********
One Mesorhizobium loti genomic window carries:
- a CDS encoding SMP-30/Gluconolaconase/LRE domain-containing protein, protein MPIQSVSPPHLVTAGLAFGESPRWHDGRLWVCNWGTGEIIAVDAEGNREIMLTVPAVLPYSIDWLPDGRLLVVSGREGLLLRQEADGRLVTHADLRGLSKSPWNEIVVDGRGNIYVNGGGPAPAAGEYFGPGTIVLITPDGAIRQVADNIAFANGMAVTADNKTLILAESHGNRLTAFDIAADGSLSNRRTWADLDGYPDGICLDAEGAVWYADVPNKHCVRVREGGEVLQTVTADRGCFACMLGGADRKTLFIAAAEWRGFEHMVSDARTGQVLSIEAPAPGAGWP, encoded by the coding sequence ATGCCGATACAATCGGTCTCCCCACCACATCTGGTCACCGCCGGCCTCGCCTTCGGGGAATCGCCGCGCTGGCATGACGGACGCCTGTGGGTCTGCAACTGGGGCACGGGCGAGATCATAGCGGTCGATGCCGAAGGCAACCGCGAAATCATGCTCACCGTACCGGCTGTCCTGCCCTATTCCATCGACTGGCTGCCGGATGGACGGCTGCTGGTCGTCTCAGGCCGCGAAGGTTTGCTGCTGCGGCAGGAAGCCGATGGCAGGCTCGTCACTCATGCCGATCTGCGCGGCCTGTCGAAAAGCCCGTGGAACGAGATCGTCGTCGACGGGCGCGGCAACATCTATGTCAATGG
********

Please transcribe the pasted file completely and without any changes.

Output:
One Mesorhizobium loti genomic window carries:
- a CDS encoding SMP-30/Gluconolaconase/LRE domain-containing protein, protein MPIQSVSPPHLVTAGLAFGESPRWHDGRLWVCNWGTGEIIAVDAEGNREIMLTVPAVLPYSIDWLPDGRLLVVSGREGLLLRQEADGRLVTHADLRGLSKSPWNEIVVDGRGNIYVNGGGPAPAAGEYFGPGTIVLITPDGAIRQVADNIAFANGMAVTADNKTLILAESHGNRLTAFDIAADGSLSNRRTWADLDGYPDGICLDAEGAVWYADVPNKHCVRVREGGEVLQTVTADRGCFACMLGGADRKTLFIAAAEWRGFEHMVSDARTGQVLSIEAPAPGAGWP, encoded by the coding sequence ATGCCGATACAATCGGTCTCCCCACCACATCTGGTCACCGCCGGCCTCGCCTTCGGGGAATCGCCGCGCTGGCATGACGGACGCCTGTGGGTCTGCAACTGGGGCACGGGCGAGATCATAGCGGTCGATGCCGAAGGCAACCGCGAAATCATGCTCACCGTACCGGCTGTCCTGCCCTATTCCATCGACTGGCTGCCGGATGGACGGCTGCTGGTCGTCTCAGGCCGCGAAGGTTTGCTGCTGCGGCAGGAAGCCGATGGCAGGCTCGTCACTCATGCCGATCTGCGCGGCCTGTCGAAAAGCCCGTGGAACGAGATCGTCGTCGACGGGCGCGGCAACATCTATGTCAATGG